Well, a funny story was she called me up and said, "Girl, get over here." I said, "Patsy, I ain't got no way to walk over there." I was quite a ways from her house. She said, "There will be a taxi to pick you up in five minutes." Well, she had a taxi pickin' me up in five minutes; she had bought me a pair of pants, elastic kind of stretchy pants and a blouse to go with it and I’ll never forget that. Five minutes the taxi picked me up. I got over there and I went down the steps into the basement, where they had their rec room. I got down there and this blonde headed woman was sitting at the bottom of the stairs, I paid no attention to her, I went right on down was lookin' for Patsy, started back up the stairs and I looked at that woman and I said, "Do you know where Patsy is?" She just reached up and pulled that wig off and she said, "Yeah, she's sittin' right here." (Laughs) She had on a blonde wig. That was the funniest thing. She was feisty, I like her.
(CSC) 10. Word is that the fans just love when you do those covers of hers at your live show; it gives people chills. Didn’t you two share a hit on the same song?
Yeah, me and her both had a number one on "She's Got You." Oh yeah, I cut the record probably fifteen years after she did; that was my favorite Patsy Cline song. I recorded the song and it was number one again.
(CSC) 11. Have there ever been any songs that you passed on, that later became a hit for another artist?
I can't think of one, right off hand. I pretty well wouldn't turn down a hit, if I heard one.
(CSC) Through the years of knowing, being an experienced artist, do you know when you hear a song for the first time if someone tries to pitch it to you?
Oh I can tell if it's a hit song. Somebody tries to pitch me one, yeah I can tell.
(CSC) What is it that gives it away for you?
Well, do you remember that song I had out when I first started, (Sings) "Happy Birthday, Merry Christmas and Happy New Year?" Well, I forget who wrote it, Don something, up in Toronto, Canada. He pitched it to me and I heard the hit in the song. I messed with it a little bit and it didn't bother him at all what I did to it. It was a hit song, "Happy Birthday, Merry Christmas and Happy New Year." It was a number one for me!!
(CSC) 12. With your life story headed to Broadway, what do you expect from the actress (Zooey Deschanel) that will portray you?
A lot because she's a great actress and she's a great little gal you know. We spent the whole day takin' pictures together, Lord, and the lady that fixed my hair; the first hairdo was pretty good, the second hairdo was terrible. Now, I’m not gonna' let her use one of them cause my hair was sticking out on this side, just straight out. But I love Zooey!! She's great. I told her, "We’ll pile on my bus and all of us are goin' to Broadway when it comes out."
(CSC) Did you like her energy?
I loved her. I really do like her. I brought her on the Grand Ole Opry, I brought her out and she was shaking all over, she didn't know she was comin' on the show. She was there that night and she didn't know I was gonna bring her on, no. She come out and sang "Coal Miner's Daughter" with me.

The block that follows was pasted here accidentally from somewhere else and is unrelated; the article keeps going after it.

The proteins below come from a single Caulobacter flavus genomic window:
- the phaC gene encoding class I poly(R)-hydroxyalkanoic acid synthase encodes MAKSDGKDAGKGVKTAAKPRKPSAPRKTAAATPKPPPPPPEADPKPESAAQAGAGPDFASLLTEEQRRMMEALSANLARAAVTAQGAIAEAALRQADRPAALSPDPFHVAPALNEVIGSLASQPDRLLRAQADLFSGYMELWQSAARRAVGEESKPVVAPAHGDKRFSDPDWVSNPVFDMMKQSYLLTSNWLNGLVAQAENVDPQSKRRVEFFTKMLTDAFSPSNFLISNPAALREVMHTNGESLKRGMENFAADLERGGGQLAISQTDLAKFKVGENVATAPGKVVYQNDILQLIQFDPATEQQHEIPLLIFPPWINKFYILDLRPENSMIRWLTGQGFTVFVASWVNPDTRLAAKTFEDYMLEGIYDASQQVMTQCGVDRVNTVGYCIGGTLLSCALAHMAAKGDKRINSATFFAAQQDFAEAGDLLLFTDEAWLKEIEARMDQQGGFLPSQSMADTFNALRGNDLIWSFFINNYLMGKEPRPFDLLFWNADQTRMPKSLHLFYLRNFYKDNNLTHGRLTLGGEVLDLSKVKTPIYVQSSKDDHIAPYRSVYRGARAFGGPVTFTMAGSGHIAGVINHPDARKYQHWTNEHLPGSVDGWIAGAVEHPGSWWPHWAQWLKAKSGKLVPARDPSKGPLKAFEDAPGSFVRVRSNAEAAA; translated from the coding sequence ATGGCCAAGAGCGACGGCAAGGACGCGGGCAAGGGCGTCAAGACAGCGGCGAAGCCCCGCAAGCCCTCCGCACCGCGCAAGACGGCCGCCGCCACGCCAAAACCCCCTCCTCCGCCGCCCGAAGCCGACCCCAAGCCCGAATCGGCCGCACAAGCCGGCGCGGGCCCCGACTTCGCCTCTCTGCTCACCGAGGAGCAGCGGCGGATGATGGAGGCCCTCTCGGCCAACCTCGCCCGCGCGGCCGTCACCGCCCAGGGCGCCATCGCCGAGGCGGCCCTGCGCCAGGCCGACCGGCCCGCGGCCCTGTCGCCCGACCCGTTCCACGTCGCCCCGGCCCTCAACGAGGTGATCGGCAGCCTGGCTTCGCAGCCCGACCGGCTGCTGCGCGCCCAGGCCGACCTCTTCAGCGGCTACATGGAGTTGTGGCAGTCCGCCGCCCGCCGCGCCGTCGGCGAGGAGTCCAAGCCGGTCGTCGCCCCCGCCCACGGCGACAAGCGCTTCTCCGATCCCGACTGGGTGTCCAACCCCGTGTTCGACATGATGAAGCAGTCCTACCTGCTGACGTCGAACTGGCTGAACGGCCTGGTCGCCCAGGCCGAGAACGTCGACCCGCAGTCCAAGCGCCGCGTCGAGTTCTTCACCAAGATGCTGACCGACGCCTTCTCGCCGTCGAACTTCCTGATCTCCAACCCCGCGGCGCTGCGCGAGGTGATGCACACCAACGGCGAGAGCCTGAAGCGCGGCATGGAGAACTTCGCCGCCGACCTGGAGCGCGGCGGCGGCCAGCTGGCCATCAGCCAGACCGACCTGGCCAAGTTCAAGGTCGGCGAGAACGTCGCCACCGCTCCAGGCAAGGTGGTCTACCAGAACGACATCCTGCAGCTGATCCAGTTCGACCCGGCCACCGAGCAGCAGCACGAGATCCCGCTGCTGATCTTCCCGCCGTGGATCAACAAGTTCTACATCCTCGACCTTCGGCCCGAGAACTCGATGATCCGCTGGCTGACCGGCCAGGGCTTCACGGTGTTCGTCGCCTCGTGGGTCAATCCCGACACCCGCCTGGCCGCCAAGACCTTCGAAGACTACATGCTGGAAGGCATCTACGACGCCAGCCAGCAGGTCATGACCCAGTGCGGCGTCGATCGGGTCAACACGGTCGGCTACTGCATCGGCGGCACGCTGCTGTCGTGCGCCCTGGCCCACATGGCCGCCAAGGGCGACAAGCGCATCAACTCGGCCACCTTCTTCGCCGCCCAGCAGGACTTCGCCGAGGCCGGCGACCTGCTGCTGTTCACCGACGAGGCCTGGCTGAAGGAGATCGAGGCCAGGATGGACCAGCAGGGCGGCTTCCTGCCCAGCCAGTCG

(CSC) 13. How did that feel being able to be up there in front of your fans with her?
She has a great voice, her voice is big. I was shocked to hear her sing, yes. This big, big voice; it really is for a little girl like her; it will shock you.
(CSC) 14. How involved do you plan to be in the creative process and are you going to write original scores?
Whatever she wants; I told her that I worked with Sissy Spacek a whole year before we did the movie and whatever she needed, to call me and we'll get together. They're gettin' it together there I think now, they're trying to get everything together now 'cause it takes awhile to get a Broadway play together, yeah!
(CSC) 15. It will be very interesting to see your songs brought to life in that type of a venue.
You know, years ago when I was with the Brokaw’s, out in L.A., they were doing all of my PR for me and they did a great job for me, but I left them, knowing that somebody in Nashville was wanting to take over. I kind of really didn't need much publicity as I had before. I knew they were great, but I didn't need that much anymore so I kind of left that. They were fixin' to put it into a Broadway play then and that was ten to fifteen years ago, yeah.
(CSC) And speaking of great songs, your Van Lear Rose album was one of your best!!
Well, when me and Jack White did Portland, Oregon (From the album; Van Lear Rose). Jack White is somethin' else, I love him. That was about the countriest record I ever had and I told him that. (Laughs) Rock N' Roller! You have to know Jack White to know he's magic; he really is magic.
(CSC) 16. After 52 years of making music and touring non-stop, what do you feel is your greatest accomplishment in the business?
I think my greatest accomplishment was "Coal Miner's Daughter," when I wrote that. I started out writin' "Coal Miner's Daughter" for someone else and me and Doyle and Teddy (Wilburn) was doing a TV show and I was writin' the song for the Osborne Brothers (laughs) and it turned out to be "Coal Miner's Daughter." And that was probably one of my biggest accomplishments, yeah. "Coal Miner's Daughter" come out it just, (snapped fingers) it just took off, right away; Owen Bradley and me or none of us could understand it. I said, "Who's interested in my life, most people don't care what your life is.” You know what I mean? And I thought, "Yeah, I'm doing this song for someone else." I wasn't thinking about myself you know; it was a hit, it was alright for me.